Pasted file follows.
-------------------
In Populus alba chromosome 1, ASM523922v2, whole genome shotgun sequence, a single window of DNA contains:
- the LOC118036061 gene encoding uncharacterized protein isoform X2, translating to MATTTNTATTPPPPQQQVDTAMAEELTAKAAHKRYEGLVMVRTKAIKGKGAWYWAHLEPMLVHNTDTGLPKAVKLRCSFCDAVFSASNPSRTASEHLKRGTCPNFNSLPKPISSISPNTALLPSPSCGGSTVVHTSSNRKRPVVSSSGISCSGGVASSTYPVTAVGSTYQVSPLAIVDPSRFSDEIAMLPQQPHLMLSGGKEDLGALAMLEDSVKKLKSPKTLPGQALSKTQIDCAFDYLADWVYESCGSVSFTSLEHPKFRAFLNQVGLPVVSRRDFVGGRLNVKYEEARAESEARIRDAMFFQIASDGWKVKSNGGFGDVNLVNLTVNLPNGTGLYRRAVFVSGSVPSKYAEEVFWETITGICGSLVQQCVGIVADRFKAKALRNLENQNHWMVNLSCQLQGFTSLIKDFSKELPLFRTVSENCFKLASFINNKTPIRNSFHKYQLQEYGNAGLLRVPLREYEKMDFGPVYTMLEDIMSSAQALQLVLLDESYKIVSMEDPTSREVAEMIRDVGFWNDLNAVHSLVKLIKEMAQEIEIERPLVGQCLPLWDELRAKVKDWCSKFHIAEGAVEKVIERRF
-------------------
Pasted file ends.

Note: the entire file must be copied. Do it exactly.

In Populus alba chromosome 1, ASM523922v2, whole genome shotgun sequence, a single window of DNA contains:
- the LOC118036061 gene encoding uncharacterized protein isoform X2, translating to MATTTNTATTPPPPQQQVDTAMAEELTAKAAHKRYEGLVMVRTKAIKGKGAWYWAHLEPMLVHNTDTGLPKAVKLRCSFCDAVFSASNPSRTASEHLKRGTCPNFNSLPKPISSISPNTALLPSPSCGGSTVVHTSSNRKRPVVSSSGISCSGGVASSTYPVTAVGSTYQVSPLAIVDPSRFSDEIAMLPQQPHLMLSGGKEDLGALAMLEDSVKKLKSPKTLPGQALSKTQIDCAFDYLADWVYESCGSVSFTSLEHPKFRAFLNQVGLPVVSRRDFVGGRLNVKYEEARAESEARIRDAMFFQIASDGWKVKSNGGFGDVNLVNLTVNLPNGTGLYRRAVFVSGSVPSKYAEEVFWETITGICGSLVQQCVGIVADRFKAKALRNLENQNHWMVNLSCQLQGFTSLIKDFSKELPLFRTVSENCFKLASFINNKTPIRNSFHKYQLQEYGNAGLLRVPLREYEKMDFGPVYTMLEDIMSSAQALQLVLLDESYKIVSMEDPTSREVAEMIRDVGFWNDLNAVHSLVKLIKEMAQEIEIERPLVGQCLPLWDELRAKVKDWCSKFHIAEGAVEKVIERRF